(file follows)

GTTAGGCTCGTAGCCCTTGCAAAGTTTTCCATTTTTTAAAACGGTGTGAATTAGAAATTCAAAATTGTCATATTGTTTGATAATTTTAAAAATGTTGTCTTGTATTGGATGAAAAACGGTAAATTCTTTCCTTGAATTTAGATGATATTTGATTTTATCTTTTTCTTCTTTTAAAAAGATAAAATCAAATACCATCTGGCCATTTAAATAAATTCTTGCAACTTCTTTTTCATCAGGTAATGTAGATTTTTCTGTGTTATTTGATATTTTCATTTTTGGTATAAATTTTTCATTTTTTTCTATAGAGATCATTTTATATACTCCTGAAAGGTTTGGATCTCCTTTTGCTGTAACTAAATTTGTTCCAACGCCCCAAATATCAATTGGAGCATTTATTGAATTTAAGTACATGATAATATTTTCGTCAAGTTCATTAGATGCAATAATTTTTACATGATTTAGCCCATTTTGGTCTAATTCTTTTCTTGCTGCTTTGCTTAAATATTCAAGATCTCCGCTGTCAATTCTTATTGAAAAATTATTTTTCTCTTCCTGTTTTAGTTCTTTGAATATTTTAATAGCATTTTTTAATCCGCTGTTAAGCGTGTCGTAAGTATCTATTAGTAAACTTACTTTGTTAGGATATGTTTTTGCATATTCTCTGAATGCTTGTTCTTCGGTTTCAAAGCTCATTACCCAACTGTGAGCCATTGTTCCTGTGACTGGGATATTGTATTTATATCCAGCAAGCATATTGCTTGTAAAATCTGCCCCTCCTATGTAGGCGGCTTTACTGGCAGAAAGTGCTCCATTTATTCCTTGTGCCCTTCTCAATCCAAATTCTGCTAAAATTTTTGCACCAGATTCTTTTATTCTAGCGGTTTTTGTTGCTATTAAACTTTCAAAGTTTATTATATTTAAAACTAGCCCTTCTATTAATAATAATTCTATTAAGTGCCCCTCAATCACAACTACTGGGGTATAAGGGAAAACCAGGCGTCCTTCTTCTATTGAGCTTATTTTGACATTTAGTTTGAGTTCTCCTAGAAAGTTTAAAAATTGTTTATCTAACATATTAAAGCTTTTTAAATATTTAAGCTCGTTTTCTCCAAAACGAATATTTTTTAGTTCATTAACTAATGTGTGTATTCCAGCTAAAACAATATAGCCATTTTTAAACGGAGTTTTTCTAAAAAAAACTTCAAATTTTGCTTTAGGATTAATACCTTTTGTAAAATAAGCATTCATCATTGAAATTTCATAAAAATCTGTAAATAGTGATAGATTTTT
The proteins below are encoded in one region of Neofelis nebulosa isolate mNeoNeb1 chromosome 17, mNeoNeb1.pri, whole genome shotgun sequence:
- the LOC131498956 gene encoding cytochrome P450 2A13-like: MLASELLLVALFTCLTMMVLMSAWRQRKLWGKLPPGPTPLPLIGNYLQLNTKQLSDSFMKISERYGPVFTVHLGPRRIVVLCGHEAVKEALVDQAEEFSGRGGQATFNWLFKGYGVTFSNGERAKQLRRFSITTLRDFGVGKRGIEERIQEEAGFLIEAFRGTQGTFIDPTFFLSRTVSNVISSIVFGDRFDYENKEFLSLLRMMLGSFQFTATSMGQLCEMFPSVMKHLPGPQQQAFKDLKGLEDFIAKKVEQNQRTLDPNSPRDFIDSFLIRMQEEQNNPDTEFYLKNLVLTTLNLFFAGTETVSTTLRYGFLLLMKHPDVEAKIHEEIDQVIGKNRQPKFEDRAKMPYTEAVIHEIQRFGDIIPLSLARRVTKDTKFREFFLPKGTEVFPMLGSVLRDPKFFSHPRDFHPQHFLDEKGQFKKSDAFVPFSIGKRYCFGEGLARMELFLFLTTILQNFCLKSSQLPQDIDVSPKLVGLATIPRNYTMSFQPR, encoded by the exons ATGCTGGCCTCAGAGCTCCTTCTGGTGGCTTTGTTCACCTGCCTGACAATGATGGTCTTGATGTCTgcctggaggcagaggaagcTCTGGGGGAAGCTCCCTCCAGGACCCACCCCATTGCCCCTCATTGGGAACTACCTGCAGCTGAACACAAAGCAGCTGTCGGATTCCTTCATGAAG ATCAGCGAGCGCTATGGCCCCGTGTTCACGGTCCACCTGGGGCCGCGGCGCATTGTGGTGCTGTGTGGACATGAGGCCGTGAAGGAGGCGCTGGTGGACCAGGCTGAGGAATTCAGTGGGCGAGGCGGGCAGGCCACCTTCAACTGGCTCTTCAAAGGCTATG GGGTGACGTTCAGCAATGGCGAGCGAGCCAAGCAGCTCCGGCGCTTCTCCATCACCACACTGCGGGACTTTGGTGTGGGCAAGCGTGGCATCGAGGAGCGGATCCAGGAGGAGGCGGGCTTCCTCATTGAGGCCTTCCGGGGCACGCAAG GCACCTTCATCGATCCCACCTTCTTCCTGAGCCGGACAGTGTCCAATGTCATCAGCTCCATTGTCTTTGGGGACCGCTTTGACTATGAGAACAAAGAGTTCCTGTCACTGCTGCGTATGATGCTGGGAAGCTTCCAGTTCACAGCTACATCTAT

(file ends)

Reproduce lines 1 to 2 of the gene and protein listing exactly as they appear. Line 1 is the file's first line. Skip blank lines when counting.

GTTAGGCTCGTAGCCCTTGCAAAGTTTTCCATTTTTTAAAACGGTGTGAATTAGAAATTCAAAATTGTCATATTGTTTGATAATTTTAAAAATGTTGTCTTGTATTGGATGAAAAACGGTAAATTCTTTCCTTGAATTTAGATGATATTTGATTTTATCTTTTTCTTCTTTTAAAAAGATAAAATCAAATACCATCTGGCCATTTAAATAAATTCTTGCAACTTCTTTTTCATCAGGTAATGTAGATTTTTCTGTGTTATTTGATATTTTCATTTTTGGTATAAATTTTTCATTTTTTTCTATAGAGATCATTTTATATACTCCTGAAAGGTTTGGATCTCCTTTTGCTGTAACTAAATTTGTTCCAACGCCCCAAATATCAATTGGAGCATTTATTGAATTTAAGTACATGATAATATTTTCGTCAAGTTCATTAGATGCAATAATTTTTACATGATTTAGCCCATTTTGGTCTAATTCTTTTCTTGCTGCTTTGCTTAAATATTCAAGATCTCCGCTGTCAATTCTTATTGAAAAATTATTTTTCTCTTCCTGTTTTAGTTCTTTGAATATTTTAATAGCATTTTTTAATCCGCTGTTAAGCGTGTCGTAAGTATCTATTAGTAAACTTACTTTGTTAGGATATGTTTTTGCATATTCTCTGAATGCTTGTTCTTCGGTTTCAAAGCTCATTACCCAACTGTGAGCCATTGTTCCTGTGACTGGGATATTGTATTTATATCCAGCAAGCATATTGCTTGTAAAATCTGCCCCTCCTATGTAGGCGGCTTTACTGGCAGAAAGTGCTCCATTTATTCCTTGTGCCCTTCTCAATCCAAATTCTGCTAAAATTTTTGCACCAGATTCTTTTATTCTAGCGGTTTTTGTTGCTATTAAACTTTCAAAGTTTATTATATTTAAAACTAGCCCTTCTATTAATAATAATTCTATTAAGTGCCCCTCAATCACAACTACTGGGGTATAAGGGAAAACCAGGCGTCCTTCTTCTATTGAGCTTATTTTGACATTTAGTTTGAGTTCTCCTAGAAAGTTTAAAAATTGTTTATCTAACATATTAAAGCTTTTTAAATATTTAAGCTCGTTTTCTCCAAAACGAATATTTTTTAGTTCATTAACTAATGTGTGTATTCCAGCTAAAACAATATAGCCATTTTTAAACGGAGTTTTTCTAAAAAAAACTTCAAATTTTGCTTTAGGATTAATACCTTTTGTAAAATAAGCATTCATCATTGAAATTTCATAAAAATCTGTAAATAGTGATAGATTTTT
The proteins below are encoded in one region of Neofelis nebulosa isolate mNeoNeb1 chromosome 17, mNeoNeb1.pri, whole genome shotgun sequence: